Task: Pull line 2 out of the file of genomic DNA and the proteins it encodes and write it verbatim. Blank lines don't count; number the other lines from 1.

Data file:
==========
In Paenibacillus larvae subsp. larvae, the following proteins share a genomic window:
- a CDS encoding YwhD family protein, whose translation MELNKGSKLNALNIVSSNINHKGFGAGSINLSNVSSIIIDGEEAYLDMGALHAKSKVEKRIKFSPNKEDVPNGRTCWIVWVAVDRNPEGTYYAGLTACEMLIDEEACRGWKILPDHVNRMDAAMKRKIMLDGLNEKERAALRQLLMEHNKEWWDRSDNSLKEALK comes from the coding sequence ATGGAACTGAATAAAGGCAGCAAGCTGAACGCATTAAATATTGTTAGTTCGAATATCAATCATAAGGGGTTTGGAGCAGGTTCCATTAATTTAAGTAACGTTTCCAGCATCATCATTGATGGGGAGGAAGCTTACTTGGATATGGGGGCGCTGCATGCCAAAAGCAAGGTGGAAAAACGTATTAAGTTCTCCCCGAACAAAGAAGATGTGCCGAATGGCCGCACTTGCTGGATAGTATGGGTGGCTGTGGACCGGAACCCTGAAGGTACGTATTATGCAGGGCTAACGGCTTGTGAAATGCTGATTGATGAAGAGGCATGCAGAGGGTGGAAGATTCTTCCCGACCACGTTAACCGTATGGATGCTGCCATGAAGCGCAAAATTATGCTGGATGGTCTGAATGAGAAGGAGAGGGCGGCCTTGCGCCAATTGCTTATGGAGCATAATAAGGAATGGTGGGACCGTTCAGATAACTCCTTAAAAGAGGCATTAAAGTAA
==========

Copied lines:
- a CDS encoding YwhD family protein, whose translation MELNKGSKLNALNIVSSNINHKGFGAGSINLSNVSSIIIDGEEAYLDMGALHAKSKVEKRIKFSPNKEDVPNGRTCWIVWVAVDRNPEGTYYAGLTACEMLIDEEACRGWKILPDHVNRMDAAMKRKIMLDGLNEKERAALRQLLMEHNKEWWDRSDNSLKEALK comes from the coding sequence ATGGAACTGAATAAAGGCAGCAAGCTGAACGCATTAAATATTGTTAGTTCGAATATCAATCATAAGGGGTTTGGAGCAGGTTCCATTAATTTAAGTAACGTTTCCAGCATCATCATTGATGGGGAGGAAGCTTACTTGGATATGGGGGCGCTGCATGCCAAAAGCAAGGTGGAAAAACGTATTAAGTTCTCCCCGAACAAAGAAGATGTGCCGAATGGCCGCACTTGCTGGATAGTATGGGTGGCTGTGGACCGGAACCCTGAAGGTACGTATTATGCAGGGCTAACGGCTTGTGAAATGCTGATTGATGAAGAGGCATGCAGAGGGTGGAAGATTCTTCCCGACCACGTTAACCGTATGGATGCTGCCATGAAGCGCAAAATTATGCTGGATGGTCTGAATGAGAAGGAGAGGGCGGCCTTGCGCCAATTGCTTATGGAGCATAATAAGGAATGGTGGGACCGTTCAGATAACTCCTTAAAAGAGGCATTAAAGTAA